Trials 2 and 3 were also performed in parallel with the UK NEQAS for CD34+ Stem Enumeration scheme. The EWGCCA sites were compared with the UK NEQAS sites using the single-platform approaches Stem-Kit and ProCount. The trial 2 median value for the UK NEQAS cohort was slightly, but significantly, lower than the median value obtained by the EWGCCA cohort, but this was not reproduced in trial 3. No obvious cause for this difference was determined. It has previously been demonstrated by the UK NEQAS scheme that use of single-platform methods significantly reduces interlaboratory variance compared with the use of dual-platform methods ( Barnett et al, 1999 ). However, it should be noted that the UK NEQAS cohort did not use standardized methodology. Furthermore, Bergeron et al (1998) demonstrated that when using a standardized approach for CD4+ T-lymphocyte enumeration a significant improvement in interlaboratory variance is observed. This current EWGCCA study has extended these findings to CD34+ stem cell enumeration and also supports the UK NEQAS observations that a single-platform flow cytometric approach does result in reduced interlaboratory variation. However, this EWGCCA study has extended these findings and has shown that, with appropriate training, the use of TruCount tubes and a standardized single-platform approach, interlaboratory CVs lower than those previously reported by UK NEQAS can be obtained and the target CV defined before study commencement can be attained.
Thus, in conclusion, we have demonstrated that, using a standardized ‘state-of-the art’ single-platform CD34+ stem cell flow cytometric method intralaboratory, CVs can be reduced to < 5%. Continuous education and targeted training of individual laboratories form a critical component of this improvement. Furthermore, using such an approach, i.e. EQA with stable whole-blood material free from any matrix effect, interlaboratory variation can be reduced to below 10% in the majority of laboratories. This is a prerequisite to achieving meaningful multicentre clinical study data. Further trials are now planned to monitor these parameters and also to undertake the monitoring of CD34+ subsets.
Participating centres in this EWGCCA CD34 clinical task force study are listed in the Appendix.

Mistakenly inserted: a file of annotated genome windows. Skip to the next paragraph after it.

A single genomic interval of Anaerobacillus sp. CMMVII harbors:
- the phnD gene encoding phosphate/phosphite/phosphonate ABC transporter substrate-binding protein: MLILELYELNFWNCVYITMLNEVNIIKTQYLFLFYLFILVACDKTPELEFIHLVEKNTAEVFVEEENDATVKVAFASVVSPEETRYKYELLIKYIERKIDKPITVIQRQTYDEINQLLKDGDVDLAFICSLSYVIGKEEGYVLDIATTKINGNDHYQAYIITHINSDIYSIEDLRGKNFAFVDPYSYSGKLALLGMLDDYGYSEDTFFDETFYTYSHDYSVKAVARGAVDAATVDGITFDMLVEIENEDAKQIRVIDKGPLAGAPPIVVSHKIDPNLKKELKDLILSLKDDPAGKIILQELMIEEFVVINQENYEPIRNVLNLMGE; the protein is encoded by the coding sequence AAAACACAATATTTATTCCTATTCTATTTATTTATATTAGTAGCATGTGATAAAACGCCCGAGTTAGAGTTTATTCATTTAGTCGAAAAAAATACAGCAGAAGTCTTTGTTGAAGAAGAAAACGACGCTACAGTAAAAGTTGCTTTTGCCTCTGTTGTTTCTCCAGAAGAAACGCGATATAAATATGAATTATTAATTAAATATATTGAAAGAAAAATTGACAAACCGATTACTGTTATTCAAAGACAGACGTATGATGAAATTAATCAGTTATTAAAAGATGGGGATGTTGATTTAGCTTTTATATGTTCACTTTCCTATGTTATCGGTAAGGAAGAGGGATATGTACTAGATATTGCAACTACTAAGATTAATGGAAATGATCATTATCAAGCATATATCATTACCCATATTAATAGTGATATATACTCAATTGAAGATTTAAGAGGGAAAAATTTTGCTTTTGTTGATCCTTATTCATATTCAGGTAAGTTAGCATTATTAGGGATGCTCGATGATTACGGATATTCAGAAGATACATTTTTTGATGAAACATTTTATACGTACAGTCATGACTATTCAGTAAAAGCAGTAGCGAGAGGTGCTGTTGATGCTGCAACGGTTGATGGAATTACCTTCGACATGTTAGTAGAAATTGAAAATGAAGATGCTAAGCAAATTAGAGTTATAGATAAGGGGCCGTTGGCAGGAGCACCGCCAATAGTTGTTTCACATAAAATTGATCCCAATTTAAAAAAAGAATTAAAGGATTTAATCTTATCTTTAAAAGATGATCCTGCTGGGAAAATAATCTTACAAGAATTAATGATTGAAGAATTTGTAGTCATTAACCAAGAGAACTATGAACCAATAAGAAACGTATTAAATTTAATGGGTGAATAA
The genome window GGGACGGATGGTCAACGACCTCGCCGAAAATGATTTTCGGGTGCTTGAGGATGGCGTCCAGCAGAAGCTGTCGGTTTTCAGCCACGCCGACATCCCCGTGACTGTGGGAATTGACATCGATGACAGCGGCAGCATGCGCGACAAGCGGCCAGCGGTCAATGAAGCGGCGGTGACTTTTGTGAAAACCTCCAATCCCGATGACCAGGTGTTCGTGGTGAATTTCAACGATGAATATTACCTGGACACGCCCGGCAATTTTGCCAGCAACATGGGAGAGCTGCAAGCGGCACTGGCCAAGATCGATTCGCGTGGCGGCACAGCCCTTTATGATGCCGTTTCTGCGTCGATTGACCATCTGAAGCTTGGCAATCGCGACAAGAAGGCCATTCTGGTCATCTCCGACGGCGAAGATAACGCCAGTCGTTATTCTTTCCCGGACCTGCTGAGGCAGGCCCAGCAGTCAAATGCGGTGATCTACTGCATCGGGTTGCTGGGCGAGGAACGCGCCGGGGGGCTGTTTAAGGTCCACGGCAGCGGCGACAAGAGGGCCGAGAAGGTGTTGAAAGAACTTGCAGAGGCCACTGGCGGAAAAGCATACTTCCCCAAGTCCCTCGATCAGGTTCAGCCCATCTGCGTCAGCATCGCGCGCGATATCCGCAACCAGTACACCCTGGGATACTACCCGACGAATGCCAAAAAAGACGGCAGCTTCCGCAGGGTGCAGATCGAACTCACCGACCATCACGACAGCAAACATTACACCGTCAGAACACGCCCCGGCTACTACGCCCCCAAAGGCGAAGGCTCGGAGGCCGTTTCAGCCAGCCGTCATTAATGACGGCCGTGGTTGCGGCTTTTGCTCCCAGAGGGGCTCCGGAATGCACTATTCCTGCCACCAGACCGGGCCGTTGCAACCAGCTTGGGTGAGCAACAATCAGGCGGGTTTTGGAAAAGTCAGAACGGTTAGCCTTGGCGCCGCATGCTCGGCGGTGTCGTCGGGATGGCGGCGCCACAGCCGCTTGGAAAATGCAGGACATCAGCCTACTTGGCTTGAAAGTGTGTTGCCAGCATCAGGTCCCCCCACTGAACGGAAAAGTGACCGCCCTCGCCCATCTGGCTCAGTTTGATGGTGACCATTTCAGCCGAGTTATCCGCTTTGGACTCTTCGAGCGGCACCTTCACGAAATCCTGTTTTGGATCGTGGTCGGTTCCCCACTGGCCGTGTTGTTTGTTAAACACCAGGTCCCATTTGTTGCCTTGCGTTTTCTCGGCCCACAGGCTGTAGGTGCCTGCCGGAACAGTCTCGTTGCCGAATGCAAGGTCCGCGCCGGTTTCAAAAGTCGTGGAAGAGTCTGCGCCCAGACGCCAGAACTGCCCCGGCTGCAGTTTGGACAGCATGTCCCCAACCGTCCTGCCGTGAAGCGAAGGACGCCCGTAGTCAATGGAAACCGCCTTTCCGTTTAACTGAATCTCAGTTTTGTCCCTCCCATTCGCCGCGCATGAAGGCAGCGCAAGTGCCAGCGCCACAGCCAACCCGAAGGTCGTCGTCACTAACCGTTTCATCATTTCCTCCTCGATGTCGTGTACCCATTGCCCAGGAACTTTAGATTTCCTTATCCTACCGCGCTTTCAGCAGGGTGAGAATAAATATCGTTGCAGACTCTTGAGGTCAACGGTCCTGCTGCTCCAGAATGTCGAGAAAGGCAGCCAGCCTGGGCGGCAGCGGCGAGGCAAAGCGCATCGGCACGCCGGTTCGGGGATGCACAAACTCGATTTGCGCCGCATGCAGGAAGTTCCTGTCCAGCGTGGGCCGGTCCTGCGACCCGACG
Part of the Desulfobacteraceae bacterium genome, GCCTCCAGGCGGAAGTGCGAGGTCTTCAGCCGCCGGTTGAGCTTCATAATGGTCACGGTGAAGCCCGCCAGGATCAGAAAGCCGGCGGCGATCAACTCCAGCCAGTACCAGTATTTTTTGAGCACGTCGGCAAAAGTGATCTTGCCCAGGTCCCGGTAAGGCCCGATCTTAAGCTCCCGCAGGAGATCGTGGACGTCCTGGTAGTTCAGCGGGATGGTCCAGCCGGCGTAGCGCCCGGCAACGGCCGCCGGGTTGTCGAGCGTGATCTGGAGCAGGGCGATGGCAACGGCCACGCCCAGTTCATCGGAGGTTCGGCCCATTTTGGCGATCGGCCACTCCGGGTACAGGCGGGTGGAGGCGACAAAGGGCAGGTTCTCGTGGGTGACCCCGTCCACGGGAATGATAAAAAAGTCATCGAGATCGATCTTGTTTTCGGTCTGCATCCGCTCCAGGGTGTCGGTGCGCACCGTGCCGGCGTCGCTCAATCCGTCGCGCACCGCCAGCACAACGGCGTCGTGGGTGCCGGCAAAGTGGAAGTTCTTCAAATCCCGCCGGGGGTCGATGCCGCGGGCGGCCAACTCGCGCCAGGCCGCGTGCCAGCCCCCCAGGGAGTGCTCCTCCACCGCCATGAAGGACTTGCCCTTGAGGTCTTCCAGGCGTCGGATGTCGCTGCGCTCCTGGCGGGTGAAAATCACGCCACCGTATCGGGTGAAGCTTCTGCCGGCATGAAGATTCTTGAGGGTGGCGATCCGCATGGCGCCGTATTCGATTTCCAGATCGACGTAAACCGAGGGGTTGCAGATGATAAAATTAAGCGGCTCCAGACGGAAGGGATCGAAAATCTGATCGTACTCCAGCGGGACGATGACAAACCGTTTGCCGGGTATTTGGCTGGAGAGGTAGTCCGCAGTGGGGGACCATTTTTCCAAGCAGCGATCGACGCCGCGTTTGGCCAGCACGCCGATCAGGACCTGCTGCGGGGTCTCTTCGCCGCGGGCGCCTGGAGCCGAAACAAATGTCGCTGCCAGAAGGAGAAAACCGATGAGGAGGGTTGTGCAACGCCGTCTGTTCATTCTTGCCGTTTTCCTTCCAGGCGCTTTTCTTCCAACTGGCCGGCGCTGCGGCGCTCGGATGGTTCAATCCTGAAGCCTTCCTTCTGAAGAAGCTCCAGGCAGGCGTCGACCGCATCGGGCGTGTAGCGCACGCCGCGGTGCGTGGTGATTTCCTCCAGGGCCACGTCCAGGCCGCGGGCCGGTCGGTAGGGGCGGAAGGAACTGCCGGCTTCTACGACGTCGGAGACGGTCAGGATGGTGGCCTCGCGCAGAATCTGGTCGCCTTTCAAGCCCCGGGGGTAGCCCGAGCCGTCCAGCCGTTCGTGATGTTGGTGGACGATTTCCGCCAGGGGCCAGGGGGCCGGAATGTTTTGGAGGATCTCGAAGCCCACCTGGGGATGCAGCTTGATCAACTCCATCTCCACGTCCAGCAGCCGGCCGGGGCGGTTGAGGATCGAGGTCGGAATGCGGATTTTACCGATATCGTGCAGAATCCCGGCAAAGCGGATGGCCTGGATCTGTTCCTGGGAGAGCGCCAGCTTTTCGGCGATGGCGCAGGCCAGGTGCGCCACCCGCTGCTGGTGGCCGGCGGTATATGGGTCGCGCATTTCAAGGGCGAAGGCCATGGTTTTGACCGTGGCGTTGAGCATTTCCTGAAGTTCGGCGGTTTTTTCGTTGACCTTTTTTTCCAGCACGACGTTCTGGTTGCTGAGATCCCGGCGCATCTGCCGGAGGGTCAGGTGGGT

The following centres participated in this study: France, E. Wunder and H. Sovalat (Hôpital Hasenrain, Mulhouse); Germany, M. Bornhäuser and U. Oelschlägel (Universitätsklinikum, Dresden), G. Rothe and S. Barlage (Klinikum der Universität Regensburg, Regensburg); Italy, R. Lemoli and D. Rondelli (Istituto Di Ematologia ‘Seragnoli’, Bologna), F. Lanza and S. Moretti (Ospedale S. Anna, Ferrara), R. Saccardi and R. Caporale (Azienda Ospedaliera Careggi, Firenze), R. Cairoli and B. Brando (Ospedale Niguarda-Ca' Granda, Milan), M. Bregni and S. Rossini (H. San Raffaele, Milan), M. Danova and G. Comolli (Oncologia Medica e Biotecnologie, IRCCS Policlinico S. Matteo, Pavia), G. Pagnucco and L. Vanelli (Ematologia, IRCCS Policlinico S. Matteo, Pavia), A. Tabilio and D. Alfonsi (Policlinico Monteluce, Perugia), F. Benedetti and D. De Sabata (Ospedale Policlinico, Verona); The Netherlands, G. J. Schuurhuis and G. Westra (Academisch Ziekenhuis Vrije Universiteit), F. Preijers and M. Leenders (Academisch Ziekenhuis St. Radboud, Nijmegen), M. B. van ‘t Veer and J. Kraan (Academisch Ziekenhuis-Daniel den Hoed Kliniek, Rotterdam), E. Braakman and P. van Geel (Academisch Ziekenhuis-Erasmus Universiteit, Rotterdam); Spain, J. J. Lahuerta and M. A. Montalban Pallares (Hospital Universitario 12 de Octubre, Madrid), A. Orfao and P. Menéndez (Hospital Universitario de Salamanca, Salamanca); Switzerland, A. Huber and L. Stempora (Kantonsspital Aarau, Aarau); UK, S. Maclennan and A. Lubenko (Leeds Blood Centre, Leeds), S. Richards and A. Rawstron (Leeds General Infirmary, Leeds), N. H. Russell and C. Stainer (Nottingham City Hospital, Nottingham), J. T. Reilly and I. Storie (Royal Hallamshire Hospital, Sheffield).